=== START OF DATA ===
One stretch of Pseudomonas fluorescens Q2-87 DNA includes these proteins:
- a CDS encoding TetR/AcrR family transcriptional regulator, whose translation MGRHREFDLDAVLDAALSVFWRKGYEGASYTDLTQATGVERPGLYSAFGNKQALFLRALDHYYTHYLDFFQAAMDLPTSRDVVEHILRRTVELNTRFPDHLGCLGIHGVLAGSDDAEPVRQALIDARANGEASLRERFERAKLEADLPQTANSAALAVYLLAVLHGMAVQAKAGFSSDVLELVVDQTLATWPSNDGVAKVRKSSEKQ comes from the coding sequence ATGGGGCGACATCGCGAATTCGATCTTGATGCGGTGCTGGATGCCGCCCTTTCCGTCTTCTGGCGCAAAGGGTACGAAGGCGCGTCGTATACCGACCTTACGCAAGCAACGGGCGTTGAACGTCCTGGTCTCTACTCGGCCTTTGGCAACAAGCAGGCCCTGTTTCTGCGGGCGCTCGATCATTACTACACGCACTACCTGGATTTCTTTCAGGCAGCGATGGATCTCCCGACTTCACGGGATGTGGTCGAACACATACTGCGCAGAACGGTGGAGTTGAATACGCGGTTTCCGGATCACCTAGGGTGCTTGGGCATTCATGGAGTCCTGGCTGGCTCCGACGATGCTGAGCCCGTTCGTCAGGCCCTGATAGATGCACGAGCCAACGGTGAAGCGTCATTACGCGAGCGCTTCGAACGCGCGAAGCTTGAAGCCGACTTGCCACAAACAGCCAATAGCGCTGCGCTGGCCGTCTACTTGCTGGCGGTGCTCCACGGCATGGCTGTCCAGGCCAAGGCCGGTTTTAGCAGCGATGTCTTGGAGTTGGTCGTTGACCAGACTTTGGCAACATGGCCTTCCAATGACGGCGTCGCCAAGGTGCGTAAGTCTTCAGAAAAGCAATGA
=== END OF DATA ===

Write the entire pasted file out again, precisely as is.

One stretch of Pseudomonas fluorescens Q2-87 DNA includes these proteins:
- a CDS encoding TetR/AcrR family transcriptional regulator, whose translation MGRHREFDLDAVLDAALSVFWRKGYEGASYTDLTQATGVERPGLYSAFGNKQALFLRALDHYYTHYLDFFQAAMDLPTSRDVVEHILRRTVELNTRFPDHLGCLGIHGVLAGSDDAEPVRQALIDARANGEASLRERFERAKLEADLPQTANSAALAVYLLAVLHGMAVQAKAGFSSDVLELVVDQTLATWPSNDGVAKVRKSSEKQ comes from the coding sequence ATGGGGCGACATCGCGAATTCGATCTTGATGCGGTGCTGGATGCCGCCCTTTCCGTCTTCTGGCGCAAAGGGTACGAAGGCGCGTCGTATACCGACCTTACGCAAGCAACGGGCGTTGAACGTCCTGGTCTCTACTCGGCCTTTGGCAACAAGCAGGCCCTGTTTCTGCGGGCGCTCGATCATTACTACACGCACTACCTGGATTTCTTTCAGGCAGCGATGGATCTCCCGACTTCACGGGATGTGGTCGAACACATACTGCGCAGAACGGTGGAGTTGAATACGCGGTTTCCGGATCACCTAGGGTGCTTGGGCATTCATGGAGTCCTGGCTGGCTCCGACGATGCTGAGCCCGTTCGTCAGGCCCTGATAGATGCACGAGCCAACGGTGAAGCGTCATTACGCGAGCGCTTCGAACGCGCGAAGCTTGAAGCCGACTTGCCACAAACAGCCAATAGCGCTGCGCTGGCCGTCTACTTGCTGGCGGTGCTCCACGGCATGGCTGTCCAGGCCAAGGCCGGTTTTAGCAGCGATGTCTTGGAGTTGGTCGTTGACCAGACTTTGGCAACATGGCCTTCCAATGACGGCGTCGCCAAGGTGCGTAAGTCTTCAGAAAAGCAATGA